The annual Stella Prize celebrating female writers has announced its shortlist from a longlist of 12 books and more than 170 original entries. The winner of the award, who will receive $50,000, will be announced at a ceremony in Sydney on April 12.
Each shortlisted author receives $3000 in prize money, as well as a three-week writing retreat on the Victorian coast, supported by the Trawalla Foundation.
The judges are the bookseller Fiona Stager (chair); author Julie Koh; editor, writer and poet Ellen van Neerven; writer and critic James Ley, and writer, editor and publisher Louise Swinn.
This is the sixth year of the prize.
The Enlightenment of the Greengage Tree by Shokoofeh Azar (Wild Dingo Press)
Written shortly after Azar’s release from Christmas Island, this moving magic-realist novel is narrated by a thirteen-year-old girl as she follows the fortunes of her family in the violent aftermath of the 1979 Islamic Revolution.
Terra Nullius by Claire G. Coleman (Hachette Australia)
This arresting and original novel addresses the legacy of Australia’s violent history by imagining a recolonised Australia in the near future.
The Life to Come by Michelle de Kretser (Allen & Unwin)
Here individual stories are connected by one key character, the writer, to explore love, betrayal and loneliness. This is ultimately a novel that asks deep questions about responsibility: to ourselves, to each other, and to our national identity.
An Uncertain Grace by Krissy Kneen (Text Publishing)
This smart, frequently funny novel combines eroticism, science fiction and serious literary talent: With shifting points of view Kneen explores mismatched desires, mortality and the looming prospect of environmental disaster.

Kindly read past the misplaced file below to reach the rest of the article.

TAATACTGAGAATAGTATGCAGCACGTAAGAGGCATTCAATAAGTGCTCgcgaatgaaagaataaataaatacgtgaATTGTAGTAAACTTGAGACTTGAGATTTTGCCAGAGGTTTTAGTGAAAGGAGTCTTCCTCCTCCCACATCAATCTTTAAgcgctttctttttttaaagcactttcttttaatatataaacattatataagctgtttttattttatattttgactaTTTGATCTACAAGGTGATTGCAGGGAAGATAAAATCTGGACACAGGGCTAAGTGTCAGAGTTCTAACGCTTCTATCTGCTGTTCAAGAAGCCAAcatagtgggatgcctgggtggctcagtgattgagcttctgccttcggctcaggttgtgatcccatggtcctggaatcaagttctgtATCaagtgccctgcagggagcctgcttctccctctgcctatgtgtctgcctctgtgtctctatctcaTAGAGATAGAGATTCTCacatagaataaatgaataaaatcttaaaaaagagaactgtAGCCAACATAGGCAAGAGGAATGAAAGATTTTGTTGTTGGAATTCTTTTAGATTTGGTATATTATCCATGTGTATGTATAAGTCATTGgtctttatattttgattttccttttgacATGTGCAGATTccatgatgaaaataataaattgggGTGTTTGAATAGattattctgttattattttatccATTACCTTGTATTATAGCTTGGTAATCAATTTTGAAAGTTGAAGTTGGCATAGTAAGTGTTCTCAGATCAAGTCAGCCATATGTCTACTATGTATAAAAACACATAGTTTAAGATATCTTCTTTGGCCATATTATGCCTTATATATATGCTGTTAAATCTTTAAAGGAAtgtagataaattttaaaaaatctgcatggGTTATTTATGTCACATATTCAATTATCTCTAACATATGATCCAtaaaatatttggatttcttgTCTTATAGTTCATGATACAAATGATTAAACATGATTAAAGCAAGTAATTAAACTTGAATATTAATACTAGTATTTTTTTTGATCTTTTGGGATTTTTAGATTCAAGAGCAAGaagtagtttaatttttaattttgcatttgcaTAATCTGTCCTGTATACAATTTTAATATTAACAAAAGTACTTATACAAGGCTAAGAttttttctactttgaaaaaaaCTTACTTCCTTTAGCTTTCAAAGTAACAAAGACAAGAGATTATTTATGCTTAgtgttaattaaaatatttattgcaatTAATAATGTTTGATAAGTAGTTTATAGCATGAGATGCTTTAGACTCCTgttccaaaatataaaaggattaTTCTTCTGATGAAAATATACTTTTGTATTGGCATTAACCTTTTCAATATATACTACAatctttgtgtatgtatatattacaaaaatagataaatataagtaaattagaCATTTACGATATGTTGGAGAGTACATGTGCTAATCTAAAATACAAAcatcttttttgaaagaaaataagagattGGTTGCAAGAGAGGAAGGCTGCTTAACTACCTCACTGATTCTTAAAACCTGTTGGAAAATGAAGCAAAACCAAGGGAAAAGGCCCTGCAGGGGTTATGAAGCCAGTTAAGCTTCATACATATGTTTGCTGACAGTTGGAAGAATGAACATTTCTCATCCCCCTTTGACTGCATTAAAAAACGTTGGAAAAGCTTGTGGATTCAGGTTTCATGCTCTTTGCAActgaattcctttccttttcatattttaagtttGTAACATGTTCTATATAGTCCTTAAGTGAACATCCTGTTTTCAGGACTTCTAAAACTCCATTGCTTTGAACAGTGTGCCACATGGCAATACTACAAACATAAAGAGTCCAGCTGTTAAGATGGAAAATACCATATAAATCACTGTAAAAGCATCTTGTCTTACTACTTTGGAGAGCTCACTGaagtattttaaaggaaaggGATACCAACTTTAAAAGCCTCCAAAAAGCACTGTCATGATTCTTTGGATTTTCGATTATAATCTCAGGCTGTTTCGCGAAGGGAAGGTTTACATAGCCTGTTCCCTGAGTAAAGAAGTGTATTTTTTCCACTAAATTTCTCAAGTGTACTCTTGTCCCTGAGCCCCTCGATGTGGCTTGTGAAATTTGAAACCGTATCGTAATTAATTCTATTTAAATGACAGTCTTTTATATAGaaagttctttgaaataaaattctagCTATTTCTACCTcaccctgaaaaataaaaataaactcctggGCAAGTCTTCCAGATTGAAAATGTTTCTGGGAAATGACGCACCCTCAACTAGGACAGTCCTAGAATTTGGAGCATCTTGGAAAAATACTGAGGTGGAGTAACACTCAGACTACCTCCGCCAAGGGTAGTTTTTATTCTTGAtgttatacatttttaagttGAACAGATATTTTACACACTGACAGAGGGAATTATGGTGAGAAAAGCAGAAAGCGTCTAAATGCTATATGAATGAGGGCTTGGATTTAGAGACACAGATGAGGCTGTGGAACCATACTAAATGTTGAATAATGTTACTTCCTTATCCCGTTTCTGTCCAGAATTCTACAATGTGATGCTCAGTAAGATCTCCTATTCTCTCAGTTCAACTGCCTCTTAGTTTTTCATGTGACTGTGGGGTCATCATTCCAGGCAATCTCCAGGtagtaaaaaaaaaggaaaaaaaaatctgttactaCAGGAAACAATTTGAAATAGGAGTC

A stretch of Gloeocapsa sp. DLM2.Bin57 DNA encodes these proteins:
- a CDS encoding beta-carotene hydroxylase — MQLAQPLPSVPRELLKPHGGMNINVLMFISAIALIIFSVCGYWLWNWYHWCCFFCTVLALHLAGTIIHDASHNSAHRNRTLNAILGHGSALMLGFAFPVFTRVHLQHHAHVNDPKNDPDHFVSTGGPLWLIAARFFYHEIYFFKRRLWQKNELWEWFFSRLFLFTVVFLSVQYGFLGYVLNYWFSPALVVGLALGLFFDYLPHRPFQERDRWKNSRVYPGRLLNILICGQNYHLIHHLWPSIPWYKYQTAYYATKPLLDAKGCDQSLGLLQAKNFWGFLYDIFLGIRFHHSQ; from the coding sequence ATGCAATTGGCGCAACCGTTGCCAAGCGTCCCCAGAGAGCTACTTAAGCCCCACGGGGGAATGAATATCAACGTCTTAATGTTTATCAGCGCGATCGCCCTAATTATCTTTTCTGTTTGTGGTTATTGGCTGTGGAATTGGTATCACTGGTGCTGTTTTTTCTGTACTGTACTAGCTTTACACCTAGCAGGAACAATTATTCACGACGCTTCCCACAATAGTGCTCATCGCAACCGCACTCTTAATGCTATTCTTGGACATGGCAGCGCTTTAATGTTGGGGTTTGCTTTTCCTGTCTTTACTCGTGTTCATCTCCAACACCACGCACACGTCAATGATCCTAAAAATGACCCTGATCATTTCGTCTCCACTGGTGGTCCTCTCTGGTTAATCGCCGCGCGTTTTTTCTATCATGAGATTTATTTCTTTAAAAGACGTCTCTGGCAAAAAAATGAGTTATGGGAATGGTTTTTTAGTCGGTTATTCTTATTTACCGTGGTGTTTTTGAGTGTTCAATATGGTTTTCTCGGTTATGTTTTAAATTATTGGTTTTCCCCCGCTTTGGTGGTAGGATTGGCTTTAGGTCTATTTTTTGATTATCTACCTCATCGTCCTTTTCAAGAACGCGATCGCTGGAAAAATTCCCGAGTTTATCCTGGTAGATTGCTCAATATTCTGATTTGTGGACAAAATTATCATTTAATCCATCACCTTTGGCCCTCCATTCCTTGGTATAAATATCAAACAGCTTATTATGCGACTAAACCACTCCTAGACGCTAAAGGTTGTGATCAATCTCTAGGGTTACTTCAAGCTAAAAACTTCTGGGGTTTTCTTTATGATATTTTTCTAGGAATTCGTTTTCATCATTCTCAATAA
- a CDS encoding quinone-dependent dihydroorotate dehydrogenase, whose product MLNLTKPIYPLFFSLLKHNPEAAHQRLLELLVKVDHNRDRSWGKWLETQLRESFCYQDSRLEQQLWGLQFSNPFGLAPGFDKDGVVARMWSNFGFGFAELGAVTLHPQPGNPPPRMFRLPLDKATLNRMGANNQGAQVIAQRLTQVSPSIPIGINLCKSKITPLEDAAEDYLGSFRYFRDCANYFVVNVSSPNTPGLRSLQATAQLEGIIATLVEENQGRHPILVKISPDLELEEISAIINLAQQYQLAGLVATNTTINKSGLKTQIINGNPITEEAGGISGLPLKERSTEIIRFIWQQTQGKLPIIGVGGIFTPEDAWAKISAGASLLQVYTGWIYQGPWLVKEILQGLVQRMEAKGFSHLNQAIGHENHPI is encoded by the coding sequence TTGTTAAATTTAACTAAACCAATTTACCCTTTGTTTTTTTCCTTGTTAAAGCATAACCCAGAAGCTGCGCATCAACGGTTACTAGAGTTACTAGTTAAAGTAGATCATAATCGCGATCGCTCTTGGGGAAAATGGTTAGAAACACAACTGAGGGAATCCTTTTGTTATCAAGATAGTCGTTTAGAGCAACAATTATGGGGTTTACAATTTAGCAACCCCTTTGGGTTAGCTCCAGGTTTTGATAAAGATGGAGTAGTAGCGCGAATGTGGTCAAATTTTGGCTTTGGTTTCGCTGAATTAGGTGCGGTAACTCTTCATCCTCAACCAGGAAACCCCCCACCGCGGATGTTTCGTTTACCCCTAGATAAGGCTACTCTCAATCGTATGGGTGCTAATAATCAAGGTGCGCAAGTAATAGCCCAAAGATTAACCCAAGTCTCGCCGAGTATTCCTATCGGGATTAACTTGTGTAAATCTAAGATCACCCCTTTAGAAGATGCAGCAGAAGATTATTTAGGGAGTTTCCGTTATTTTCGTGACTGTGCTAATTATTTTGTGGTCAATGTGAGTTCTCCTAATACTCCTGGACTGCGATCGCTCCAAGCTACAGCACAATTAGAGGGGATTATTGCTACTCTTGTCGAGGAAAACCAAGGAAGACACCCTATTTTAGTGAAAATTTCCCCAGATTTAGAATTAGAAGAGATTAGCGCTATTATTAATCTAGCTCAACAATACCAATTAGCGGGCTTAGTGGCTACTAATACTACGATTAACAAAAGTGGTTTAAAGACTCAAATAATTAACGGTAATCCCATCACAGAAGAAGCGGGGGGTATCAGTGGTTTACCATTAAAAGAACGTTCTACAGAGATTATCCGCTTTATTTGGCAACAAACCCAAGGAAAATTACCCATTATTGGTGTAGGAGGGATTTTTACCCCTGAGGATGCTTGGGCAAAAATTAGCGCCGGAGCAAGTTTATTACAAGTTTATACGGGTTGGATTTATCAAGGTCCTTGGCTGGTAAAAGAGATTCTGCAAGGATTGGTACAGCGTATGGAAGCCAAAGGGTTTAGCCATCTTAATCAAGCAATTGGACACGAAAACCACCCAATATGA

The Fish Girl by Mirandi Riwoe (Seizure)
Mirandi Riwoe is a powerful emerging voice in Australian fiction. Her novella plays with a classic short story by Somerset Maugham as well as Javanese mythology to tell the tale of Mina, a shy Indonesian village girl, who finds herself at the mercy of men who do not necessarily have her best interests at heart.
Tracker by Alexis Wright (Giramondo)
This is a remarkable biography of Tracker Tilmouth, charismatic Aboriginal leader, thinker, entrepreneur, visionary and provocateur. Wright follows an Aboriginal tradition of collective storytelling that she describes as a ‘practice for crossing landscapes and boundaries, giving many voices a part in the story’.
Chair of judges Fiona Stager said the shortlisted titles”showcase the incredible breadth of talent in the writing by women in Australia today….The personal interweaves seamlessly with the political as these authors investigate the past, examine the present and re-imagine our future. Ideas about family, identity in all its forms, and politics at both its most profound and intimate levels are themes that connect these six diverse, engaging and original books”.